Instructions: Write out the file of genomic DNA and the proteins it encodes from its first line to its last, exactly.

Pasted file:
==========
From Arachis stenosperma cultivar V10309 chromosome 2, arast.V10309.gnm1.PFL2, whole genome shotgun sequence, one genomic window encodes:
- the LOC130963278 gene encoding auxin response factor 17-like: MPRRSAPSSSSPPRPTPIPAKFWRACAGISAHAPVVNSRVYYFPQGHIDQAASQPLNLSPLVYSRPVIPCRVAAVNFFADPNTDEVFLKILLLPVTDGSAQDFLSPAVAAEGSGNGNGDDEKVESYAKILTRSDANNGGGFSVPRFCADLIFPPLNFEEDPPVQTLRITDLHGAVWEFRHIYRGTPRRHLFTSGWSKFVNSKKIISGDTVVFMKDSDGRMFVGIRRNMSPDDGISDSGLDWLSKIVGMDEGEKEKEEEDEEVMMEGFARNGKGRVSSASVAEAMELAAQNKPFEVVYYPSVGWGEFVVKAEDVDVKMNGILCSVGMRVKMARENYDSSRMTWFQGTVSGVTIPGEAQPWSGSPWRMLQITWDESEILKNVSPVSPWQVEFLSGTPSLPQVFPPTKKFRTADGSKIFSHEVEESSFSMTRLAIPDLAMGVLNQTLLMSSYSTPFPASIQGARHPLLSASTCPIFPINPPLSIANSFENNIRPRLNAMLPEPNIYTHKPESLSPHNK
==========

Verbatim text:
From Arachis stenosperma cultivar V10309 chromosome 2, arast.V10309.gnm1.PFL2, whole genome shotgun sequence, one genomic window encodes:
- the LOC130963278 gene encoding auxin response factor 17-like: MPRRSAPSSSSPPRPTPIPAKFWRACAGISAHAPVVNSRVYYFPQGHIDQAASQPLNLSPLVYSRPVIPCRVAAVNFFADPNTDEVFLKILLLPVTDGSAQDFLSPAVAAEGSGNGNGDDEKVESYAKILTRSDANNGGGFSVPRFCADLIFPPLNFEEDPPVQTLRITDLHGAVWEFRHIYRGTPRRHLFTSGWSKFVNSKKIISGDTVVFMKDSDGRMFVGIRRNMSPDDGISDSGLDWLSKIVGMDEGEKEKEEEDEEVMMEGFARNGKGRVSSASVAEAMELAAQNKPFEVVYYPSVGWGEFVVKAEDVDVKMNGILCSVGMRVKMARENYDSSRMTWFQGTVSGVTIPGEAQPWSGSPWRMLQITWDESEILKNVSPVSPWQVEFLSGTPSLPQVFPPTKKFRTADGSKIFSHEVEESSFSMTRLAIPDLAMGVLNQTLLMSSYSTPFPASIQGARHPLLSASTCPIFPINPPLSIANSFENNIRPRLNAMLPEPNIYTHKPESLSPHNK